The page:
Is being a Christian supposed to be boring? Should Christians have boring lives?

This is a very difficult question to answer correctly, because the word boring is very relative. Some people are bored by routine while others thrive on it. Some people are bored by comic books while others love them. Some people find religion boring, and others find it exhilarating. But the Christian life is not a series of routines, nor is it entertainment, nor is it religion. The Christian life is just what we are. One might as well ask us "is breathing supposed to be boring?" or even "are your feelings boring?" The fact is, life can be boring—for both believers and unbelievers. What some people mean when they ask this question is "in order to be a good Christian, do I have to give up everything fun and meaningful and exciting?" Not at all.

Life treats us all the same way. We have desires which we pursue, we have illnesses and disappointments, we have successes and failures. There are things we enjoy, and people we love. And in the end, we experience death. For a believer, there are two main differences: the help of the Holy Spirit through life, and the guarantee of life after death. There are misconceptions surrounding Christian life. One is that the Christian life is boring and dull and dreary. Another is that everything will be perfect and joyful once you accept Christ. Neither is true. Life can be dull, and it can be joyful. Again, the difference to a believer is the Holy Spirit's presence during our lifetime, and eternal life afterward. We all experience trials, boredom, and death. But the Christian has comfort for the trials of life, and hope for the afterlife.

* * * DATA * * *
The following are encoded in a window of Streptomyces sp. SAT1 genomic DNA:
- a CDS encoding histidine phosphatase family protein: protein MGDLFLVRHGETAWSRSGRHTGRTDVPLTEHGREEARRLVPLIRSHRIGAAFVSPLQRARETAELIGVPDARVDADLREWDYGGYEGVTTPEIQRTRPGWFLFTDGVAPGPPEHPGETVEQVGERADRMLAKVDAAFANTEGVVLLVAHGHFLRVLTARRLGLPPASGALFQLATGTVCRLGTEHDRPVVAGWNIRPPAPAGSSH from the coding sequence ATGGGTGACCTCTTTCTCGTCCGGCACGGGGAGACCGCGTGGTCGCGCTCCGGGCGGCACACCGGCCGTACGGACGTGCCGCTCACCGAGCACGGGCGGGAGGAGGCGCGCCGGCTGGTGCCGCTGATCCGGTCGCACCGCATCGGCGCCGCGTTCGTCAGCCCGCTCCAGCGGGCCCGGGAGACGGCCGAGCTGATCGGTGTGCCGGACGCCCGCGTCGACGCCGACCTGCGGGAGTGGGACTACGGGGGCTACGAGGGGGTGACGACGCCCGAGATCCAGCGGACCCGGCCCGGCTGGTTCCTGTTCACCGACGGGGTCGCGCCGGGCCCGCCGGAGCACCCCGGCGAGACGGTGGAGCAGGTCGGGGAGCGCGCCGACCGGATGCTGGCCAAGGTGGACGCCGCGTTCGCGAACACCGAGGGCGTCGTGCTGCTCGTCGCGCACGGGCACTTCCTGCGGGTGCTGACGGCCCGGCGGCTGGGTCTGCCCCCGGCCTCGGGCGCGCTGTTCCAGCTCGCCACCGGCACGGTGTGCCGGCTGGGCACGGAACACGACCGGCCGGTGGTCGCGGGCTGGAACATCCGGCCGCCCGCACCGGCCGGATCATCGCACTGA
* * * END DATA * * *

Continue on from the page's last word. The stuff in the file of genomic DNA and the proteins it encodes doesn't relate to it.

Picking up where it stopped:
Most often, Christians who are bored (or who seem boring to unbelievers) are not fully grasping what it is to be Christian. We are living in a world of people who cannot see, and who even hate, a God who is magnificent and exciting and wonderful. It is our job to speak and represent His beauty and truth by whatever method to which our individual talents are suited. This means a) living for the spiritual and eternal world instead of this futile, fading world and b) doing every day the very thing we are most inclined to do. Whatever we love to do, whether it is writing, or speaking, or building, or playing an instrument, or running a business, we can do that with God's glory in mind (1 Corinthians 10:31). This is wonderfully meaningful. For Christians, boredom comes in, most often, when we forget our purpose on this earth, or when for some religious reason we feel we cannot do what God has created us to do within the context of our church or ministry (i.e. some denominations may not approve of certain careers in the entertainment world, or certain scientific pursuits, and this can be a hindrance to Christians who are created to be a light in those areas).

Is the Christian life supposed to be boring? Not when it is lived correctly. Jesus said, "I have come that they may have life, and have it to the full" (John 10:10 NIV). There are pitfalls, and things are not always rosy. Spiritual attack is a very real thing; Christians experience depression and sorrow and misery, just like other people. But when a Christian is living in truth, and seeking the Kingdom of God and the salvation of souls, boring is the very last thing his or her life will be. And in the next life, we are promised unending pleasures and the "fullness of joy" (Psalm 16:11). If believers do have times of boredom in this life, we can focus on what lies ahead. Meditation on the next life, and all the joys and amazing experiences it promises to deliver, is a powerful tonic for believers on spiritual "rainy days" (Hebrews 11:1; Colossians 1:27).

Related Truth:

Legalism––What does the Bible say? How can a Christian avoid legalism?

Religiosity - What is it?

What is the key to experiencing joy in the Christian life?

Freedom in Christ - What is it? How can I experience true freedom in Christ?

How can I seek first the kingdom of God?

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Truth about the Christian Life

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